Congress is, of course, sovereign and can overturn court results it does not like regarding statutory interpretation (rather than constitutional interpretation). In fact, it simply works better as a matter of political process for the courts, in case of doubt in tax cases, to lean toward the fair logical result that is pro-government. In criminal law, words are construed against the government: the government wins only when the government makes its case beyond a reasonable doubt. Tax law is an area of civil law where “more likely than not” is sufficient for a government victory. When it is the taxpayer asking for the benefit of a loophole, ambiguities are appropriately construed against the taxpayer. Legislative tax increases get stuck in the muddle of political process, but tax relief is much loved and much more easily enacted. The courts should accordingly lean toward decisions protecting the tax base because it is easier for Congress to reduce tax than it is to correct the result by increasing tax. Errors against the government—i.e., against protecting the tax base—are hard to correct, and those court opinions that leave it to Congress to fix thus leave the tax base just one more step closer to tatters.

Congress does need to improve its craftsmanship in drafting the Code. It should not act so swiftly that it does not have the opportunity to consider the loopholes it may create in the interstices of the language provided. It should specify when exemptions create added basis and when exclusions do not. Regrettably, those in Congress seem uninclined to devote time and energy to meticulous drafting: they apparently do not get elected to pour over the drafting to catch potential ambiguities or absurdities. Treasury and the courts have roles to play in this setting: they need to fill in with interpretations that fit the language but acknowledge the principles underlying the language.

The Supreme Court in shifting the blame for the Gitlitz problem onto Congress mandates a congressional omniscience well beyond what any group of mortals can satisfy, at a cost of having bad law reign for whatever period it may take for Congress to overrule the court decision through legislation. In these days of partisan paralysis in Congress, the administration and courts need to get the issue right, because Congress will not be able to fix it, even for clear error.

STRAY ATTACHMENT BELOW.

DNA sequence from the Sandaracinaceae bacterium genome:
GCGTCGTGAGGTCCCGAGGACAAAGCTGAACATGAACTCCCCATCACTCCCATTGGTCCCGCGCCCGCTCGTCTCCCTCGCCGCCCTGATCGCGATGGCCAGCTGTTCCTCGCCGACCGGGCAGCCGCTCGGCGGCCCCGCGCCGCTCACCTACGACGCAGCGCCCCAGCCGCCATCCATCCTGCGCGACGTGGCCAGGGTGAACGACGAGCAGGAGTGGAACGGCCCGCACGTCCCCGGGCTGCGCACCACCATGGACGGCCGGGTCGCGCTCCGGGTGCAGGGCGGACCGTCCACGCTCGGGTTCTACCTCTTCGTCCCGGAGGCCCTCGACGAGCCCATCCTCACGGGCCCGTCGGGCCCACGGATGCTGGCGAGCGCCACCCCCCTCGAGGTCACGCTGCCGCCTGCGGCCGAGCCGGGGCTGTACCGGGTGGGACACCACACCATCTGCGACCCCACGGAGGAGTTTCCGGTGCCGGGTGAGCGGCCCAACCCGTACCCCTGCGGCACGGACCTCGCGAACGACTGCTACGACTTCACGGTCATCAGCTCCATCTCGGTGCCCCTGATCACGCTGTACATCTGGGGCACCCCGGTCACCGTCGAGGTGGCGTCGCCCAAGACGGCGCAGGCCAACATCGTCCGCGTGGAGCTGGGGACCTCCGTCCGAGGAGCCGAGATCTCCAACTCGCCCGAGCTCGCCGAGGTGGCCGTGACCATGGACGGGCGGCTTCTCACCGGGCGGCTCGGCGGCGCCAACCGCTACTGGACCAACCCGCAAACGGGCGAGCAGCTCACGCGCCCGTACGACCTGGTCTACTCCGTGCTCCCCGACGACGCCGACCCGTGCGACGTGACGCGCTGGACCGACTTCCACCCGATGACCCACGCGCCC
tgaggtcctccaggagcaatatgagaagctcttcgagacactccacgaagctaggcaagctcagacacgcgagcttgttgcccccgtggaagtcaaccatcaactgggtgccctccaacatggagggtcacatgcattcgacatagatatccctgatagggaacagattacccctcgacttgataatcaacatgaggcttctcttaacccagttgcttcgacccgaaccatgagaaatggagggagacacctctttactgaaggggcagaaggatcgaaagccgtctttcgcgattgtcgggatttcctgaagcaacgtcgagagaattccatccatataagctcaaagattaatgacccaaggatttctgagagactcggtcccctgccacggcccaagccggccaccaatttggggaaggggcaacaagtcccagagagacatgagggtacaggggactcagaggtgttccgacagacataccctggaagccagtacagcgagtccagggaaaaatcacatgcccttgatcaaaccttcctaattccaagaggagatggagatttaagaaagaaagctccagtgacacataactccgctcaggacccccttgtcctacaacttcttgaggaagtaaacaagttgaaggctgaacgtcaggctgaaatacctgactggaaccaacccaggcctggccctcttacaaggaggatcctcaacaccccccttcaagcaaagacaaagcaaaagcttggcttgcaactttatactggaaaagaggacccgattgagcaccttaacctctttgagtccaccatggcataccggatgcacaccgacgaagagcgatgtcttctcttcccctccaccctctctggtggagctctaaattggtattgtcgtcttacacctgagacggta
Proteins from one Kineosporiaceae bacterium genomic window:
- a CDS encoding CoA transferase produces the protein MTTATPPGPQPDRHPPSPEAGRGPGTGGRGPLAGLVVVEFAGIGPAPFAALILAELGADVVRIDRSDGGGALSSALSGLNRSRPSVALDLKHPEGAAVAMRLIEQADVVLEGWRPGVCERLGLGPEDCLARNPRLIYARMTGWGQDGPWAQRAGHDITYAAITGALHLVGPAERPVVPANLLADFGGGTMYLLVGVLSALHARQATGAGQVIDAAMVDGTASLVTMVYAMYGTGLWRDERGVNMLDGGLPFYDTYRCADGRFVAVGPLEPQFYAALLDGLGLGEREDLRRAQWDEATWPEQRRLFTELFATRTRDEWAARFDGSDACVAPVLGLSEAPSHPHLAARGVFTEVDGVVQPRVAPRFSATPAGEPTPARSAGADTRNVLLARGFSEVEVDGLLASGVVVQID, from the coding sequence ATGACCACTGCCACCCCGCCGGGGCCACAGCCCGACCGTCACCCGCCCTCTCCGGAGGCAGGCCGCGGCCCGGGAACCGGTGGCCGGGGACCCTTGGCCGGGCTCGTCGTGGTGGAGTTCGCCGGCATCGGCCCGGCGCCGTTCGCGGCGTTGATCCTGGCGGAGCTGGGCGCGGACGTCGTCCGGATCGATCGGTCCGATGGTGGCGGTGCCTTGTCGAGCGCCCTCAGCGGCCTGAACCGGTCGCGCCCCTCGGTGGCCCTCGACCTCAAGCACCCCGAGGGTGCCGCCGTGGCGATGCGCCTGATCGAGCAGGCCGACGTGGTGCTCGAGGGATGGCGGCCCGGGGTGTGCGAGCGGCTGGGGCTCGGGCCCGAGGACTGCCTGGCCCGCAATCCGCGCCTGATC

Words stating general principles, even good principles of law, also need to be applied with intelligence. Common law judges know when they see the facts that the outcome apparently required by a principle of law is just not what they meant, and they make a distinction. Even in civil law systems, which pretend that only legislative rules are binding, the judges increasingly know that they need to act like common law judges, relying on precedents and the same process of analogy and distinctions by which the common law reaches decisions.14 The general rule simply cannot capture every game that comes before the courts. General laws need to be interpreted with good common sense knowing the unstated assumptions arising in context.

When the Supreme Court took certiorari in Gitlitz, the Chief of Staff of the Joint Committee on Taxation asked the staff member responsible for the area what should be done? The Tax Court15 and Tenth Circuit16 had decided the issue correctly in favor of the government and certiorari often suggests a will to reverse. “Nothing” was the reply. “No court can ultimately get the case wrong, there is no defense for sabotaging a coherent system.” No responsible tax lawyer could have anticipated the Gitlitz result. A purpose so opposed to the logic of tax and fair treatment should not be attributed to lawmakers. The staff of those lawmakers knew that.

IV. Congress Generally Respects Courts’ Purposive Interpretation of Statutes

Congress has shown itself to be generally accepting of courts capturing the intended meaning of statutes by generally codifying court forays that are far more adventuresome than the logic of the basis system in Gitlitz. In Helvering v. Gregory, for instance, Judge Learned Hand found a distribution was not a true “reorganization” that Congress intended to qualify for tax-free distributions.17 The Ways and Means Committee reacted by praising the courts for “a commendable tendency to look through the mere form of the transaction into its substance.”18 When Congress adopted section 355 in 1951, it added to the requirements for tax-free distributions conditions of genuine business and business purpose that are best understood as codifications of Judge Hand’s opinion in Gregory.

Similarly, section 7701(o) codifies the economic substance doctrine by which myriad courts and decisions denied taxpayers’ claims of tax losses relying on hyperliteral interpretations of statutory text, because those claimed losses did not represent genuine economic losses. As one court said, a transaction that is “devoid of economic substance ... simply is not recognized for federal taxation purposes.”19 Without that court-created economic substance doctrine (now incorporated into legislation), the land would be overrun by shelters churned out by the shelter factories of highly paid, sophisticated tax accountants and lawyers.20 The people who find loopholes are much more highly motivated than Congress and better trained, maybe even smarter. The loss generators will shred the tax base, even more than it has been shredded, if the tax base is not defended in its application.